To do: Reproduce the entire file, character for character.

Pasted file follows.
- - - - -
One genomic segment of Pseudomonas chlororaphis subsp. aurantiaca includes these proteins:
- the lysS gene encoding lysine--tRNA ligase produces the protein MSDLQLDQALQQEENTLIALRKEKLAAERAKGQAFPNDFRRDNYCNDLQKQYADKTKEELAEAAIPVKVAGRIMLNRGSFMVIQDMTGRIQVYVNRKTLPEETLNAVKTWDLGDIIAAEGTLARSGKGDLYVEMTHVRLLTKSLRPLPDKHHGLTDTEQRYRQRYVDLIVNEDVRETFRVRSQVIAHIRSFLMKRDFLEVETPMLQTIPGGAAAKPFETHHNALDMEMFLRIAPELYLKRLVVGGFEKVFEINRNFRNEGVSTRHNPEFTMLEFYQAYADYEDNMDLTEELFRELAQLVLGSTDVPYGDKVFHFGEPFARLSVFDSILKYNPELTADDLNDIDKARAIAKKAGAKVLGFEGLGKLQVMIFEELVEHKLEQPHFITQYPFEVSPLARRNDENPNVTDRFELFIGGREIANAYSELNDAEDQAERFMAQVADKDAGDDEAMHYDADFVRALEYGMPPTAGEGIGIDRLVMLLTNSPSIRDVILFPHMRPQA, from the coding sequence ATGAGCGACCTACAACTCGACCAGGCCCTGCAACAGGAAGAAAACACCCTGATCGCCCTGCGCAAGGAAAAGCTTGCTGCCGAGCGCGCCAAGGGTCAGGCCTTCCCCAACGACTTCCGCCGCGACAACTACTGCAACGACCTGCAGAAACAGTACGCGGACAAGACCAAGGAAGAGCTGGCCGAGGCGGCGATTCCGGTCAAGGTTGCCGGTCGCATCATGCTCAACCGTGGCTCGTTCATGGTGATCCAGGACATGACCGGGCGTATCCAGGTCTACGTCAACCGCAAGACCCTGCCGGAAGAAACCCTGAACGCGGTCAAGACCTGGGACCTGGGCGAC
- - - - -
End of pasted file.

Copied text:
One genomic segment of Pseudomonas chlororaphis subsp. aurantiaca includes these proteins:
- the lysS gene encoding lysine--tRNA ligase produces the protein MSDLQLDQALQQEENTLIALRKEKLAAERAKGQAFPNDFRRDNYCNDLQKQYADKTKEELAEAAIPVKVAGRIMLNRGSFMVIQDMTGRIQVYVNRKTLPEETLNAVKTWDLGDIIAAEGTLARSGKGDLYVEMTHVRLLTKSLRPLPDKHHGLTDTEQRYRQRYVDLIVNEDVRETFRVRSQVIAHIRSFLMKRDFLEVETPMLQTIPGGAAAKPFETHHNALDMEMFLRIAPELYLKRLVVGGFEKVFEINRNFRNEGVSTRHNPEFTMLEFYQAYADYEDNMDLTEELFRELAQLVLGSTDVPYGDKVFHFGEPFARLSVFDSILKYNPELTADDLNDIDKARAIAKKAGAKVLGFEGLGKLQVMIFEELVEHKLEQPHFITQYPFEVSPLARRNDENPNVTDRFELFIGGREIANAYSELNDAEDQAERFMAQVADKDAGDDEAMHYDADFVRALEYGMPPTAGEGIGIDRLVMLLTNSPSIRDVILFPHMRPQA, from the coding sequence ATGAGCGACCTACAACTCGACCAGGCCCTGCAACAGGAAGAAAACACCCTGATCGCCCTGCGCAAGGAAAAGCTTGCTGCCGAGCGCGCCAAGGGTCAGGCCTTCCCCAACGACTTCCGCCGCGACAACTACTGCAACGACCTGCAGAAACAGTACGCGGACAAGACCAAGGAAGAGCTGGCCGAGGCGGCGATTCCGGTCAAGGTTGCCGGTCGCATCATGCTCAACCGTGGCTCGTTCATGGTGATCCAGGACATGACCGGGCGTATCCAGGTCTACGTCAACCGCAAGACCCTGCCGGAAGAAACCCTGAACGCGGTCAAGACCTGGGACCTGGGCGAC